26. 26. Struggle for universalizingelementary education Everybody acknowledges the value of education in the overall development of the children. Administrators Educationists Development professionals Economists Parents 26
  27. 27. Administrators focus on Enrolment Availability of schools within walking distance Provisioning for infrastructure Deployment of teachers. 27
  28. 28. Educationists: are concerned aboutWhat is Learnt, how is it presented? Whether or how children learn, and the Burden of syllabi, which is passed on to Tuition centres or Parents 28
  29. 29. • Development professionals discuss The impact of years of schooling, for example on the age of marriage and family size. Free and Compulsory Secondary Education brings the children to mainstream of the society for Sustainable Economic Development of India. 29
  30. 30. Economists  talk about the economic returns on Investment in education; bankers too.  Our economist PM says ‗ An education that enables them to acquire the skills, knowledge, values and attitudes necessary to become responsible and active citizens of India‘ is our commitment. 30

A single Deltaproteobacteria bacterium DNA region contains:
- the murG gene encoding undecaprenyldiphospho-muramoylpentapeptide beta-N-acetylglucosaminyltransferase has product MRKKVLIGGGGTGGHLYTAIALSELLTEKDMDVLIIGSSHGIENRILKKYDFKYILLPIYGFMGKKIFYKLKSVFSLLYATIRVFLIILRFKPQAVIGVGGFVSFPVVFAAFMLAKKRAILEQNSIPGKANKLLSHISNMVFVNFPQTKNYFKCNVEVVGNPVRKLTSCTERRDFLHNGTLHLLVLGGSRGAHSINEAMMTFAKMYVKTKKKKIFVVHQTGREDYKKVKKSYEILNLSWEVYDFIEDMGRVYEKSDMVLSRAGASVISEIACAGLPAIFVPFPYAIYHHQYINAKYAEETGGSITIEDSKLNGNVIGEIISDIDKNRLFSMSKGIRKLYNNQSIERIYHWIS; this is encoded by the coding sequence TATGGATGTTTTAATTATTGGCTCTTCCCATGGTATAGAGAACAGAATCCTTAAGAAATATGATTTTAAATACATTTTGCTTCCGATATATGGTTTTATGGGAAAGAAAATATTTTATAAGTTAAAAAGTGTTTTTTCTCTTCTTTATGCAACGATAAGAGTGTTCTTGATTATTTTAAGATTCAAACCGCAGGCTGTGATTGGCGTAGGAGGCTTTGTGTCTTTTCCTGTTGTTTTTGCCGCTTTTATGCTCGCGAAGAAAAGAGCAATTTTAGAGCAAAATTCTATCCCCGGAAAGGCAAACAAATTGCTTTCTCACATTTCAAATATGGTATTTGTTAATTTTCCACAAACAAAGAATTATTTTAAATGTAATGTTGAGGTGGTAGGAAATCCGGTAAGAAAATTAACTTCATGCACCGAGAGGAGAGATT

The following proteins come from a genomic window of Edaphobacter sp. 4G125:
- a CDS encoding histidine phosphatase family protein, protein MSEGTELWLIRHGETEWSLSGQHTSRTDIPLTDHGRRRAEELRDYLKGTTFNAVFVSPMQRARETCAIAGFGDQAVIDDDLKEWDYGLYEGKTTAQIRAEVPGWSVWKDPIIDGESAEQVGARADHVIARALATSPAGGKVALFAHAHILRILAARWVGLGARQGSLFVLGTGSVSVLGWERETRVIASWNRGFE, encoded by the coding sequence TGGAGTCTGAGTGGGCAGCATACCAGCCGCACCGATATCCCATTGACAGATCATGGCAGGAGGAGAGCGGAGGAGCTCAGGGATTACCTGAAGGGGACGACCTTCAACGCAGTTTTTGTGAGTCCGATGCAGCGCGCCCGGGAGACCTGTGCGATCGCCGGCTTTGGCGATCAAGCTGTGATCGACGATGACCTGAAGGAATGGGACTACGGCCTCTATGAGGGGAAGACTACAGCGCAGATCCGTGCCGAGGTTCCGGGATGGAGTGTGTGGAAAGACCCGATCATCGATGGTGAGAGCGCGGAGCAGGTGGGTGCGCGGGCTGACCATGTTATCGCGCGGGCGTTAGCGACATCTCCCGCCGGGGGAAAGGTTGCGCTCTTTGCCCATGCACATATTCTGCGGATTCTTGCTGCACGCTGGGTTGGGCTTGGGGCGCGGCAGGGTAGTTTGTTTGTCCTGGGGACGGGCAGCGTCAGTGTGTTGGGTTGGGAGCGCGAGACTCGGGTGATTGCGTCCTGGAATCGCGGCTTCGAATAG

31. 31. Parents have expectations from the education system  that it should equip their children for gainful employment, and  economic well being.  उद्यमेन हह ससद्धयन्ति कायााणि न मनोरथ् । न हह सुप्िस्य ससिंहस्य प्रविशन्ति मुखे मगा् ृ  Industrious work is necessary. Any work will not get accomplished just merely by desiring for its completion. A prey will not by itself come to the mouth of a sleeping lion. 31
  32. 32. Fulfill goals of universal elementary education The enforcement of fundamental right to education provides us a unique opportunity to mount a mission encompassing all the above discourses to fulfill our goal of universal elementary education. 32
  33. 33. Implementation of RIGHT TO EDUCATION ACTprovides for all children the benefit of free and compulsory admission, attendance and completionof elementary education. 33